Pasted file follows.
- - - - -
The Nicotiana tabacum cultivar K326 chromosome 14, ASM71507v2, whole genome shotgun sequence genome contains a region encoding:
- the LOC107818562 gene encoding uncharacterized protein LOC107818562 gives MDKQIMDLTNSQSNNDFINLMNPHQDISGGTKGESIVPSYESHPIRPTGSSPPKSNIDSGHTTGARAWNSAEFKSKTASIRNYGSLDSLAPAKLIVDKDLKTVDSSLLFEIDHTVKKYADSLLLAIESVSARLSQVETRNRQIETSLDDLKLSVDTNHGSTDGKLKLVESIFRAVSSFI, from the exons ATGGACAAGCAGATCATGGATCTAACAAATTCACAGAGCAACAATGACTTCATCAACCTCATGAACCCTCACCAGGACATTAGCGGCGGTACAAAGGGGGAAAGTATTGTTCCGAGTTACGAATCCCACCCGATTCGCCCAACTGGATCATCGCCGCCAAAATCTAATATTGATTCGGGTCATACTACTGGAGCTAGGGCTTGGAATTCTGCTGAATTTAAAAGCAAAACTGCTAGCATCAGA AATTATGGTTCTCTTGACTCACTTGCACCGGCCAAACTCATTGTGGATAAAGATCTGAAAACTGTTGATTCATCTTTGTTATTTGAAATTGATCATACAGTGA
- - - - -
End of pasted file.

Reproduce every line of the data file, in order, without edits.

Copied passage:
The Nicotiana tabacum cultivar K326 chromosome 14, ASM71507v2, whole genome shotgun sequence genome contains a region encoding:
- the LOC107818562 gene encoding uncharacterized protein LOC107818562 gives MDKQIMDLTNSQSNNDFINLMNPHQDISGGTKGESIVPSYESHPIRPTGSSPPKSNIDSGHTTGARAWNSAEFKSKTASIRNYGSLDSLAPAKLIVDKDLKTVDSSLLFEIDHTVKKYADSLLLAIESVSARLSQVETRNRQIETSLDDLKLSVDTNHGSTDGKLKLVESIFRAVSSFI, from the exons ATGGACAAGCAGATCATGGATCTAACAAATTCACAGAGCAACAATGACTTCATCAACCTCATGAACCCTCACCAGGACATTAGCGGCGGTACAAAGGGGGAAAGTATTGTTCCGAGTTACGAATCCCACCCGATTCGCCCAACTGGATCATCGCCGCCAAAATCTAATATTGATTCGGGTCATACTACTGGAGCTAGGGCTTGGAATTCTGCTGAATTTAAAAGCAAAACTGCTAGCATCAGA AATTATGGTTCTCTTGACTCACTTGCACCGGCCAAACTCATTGTGGATAAAGATCTGAAAACTGTTGATTCATCTTTGTTATTTGAAATTGATCATACAGTGA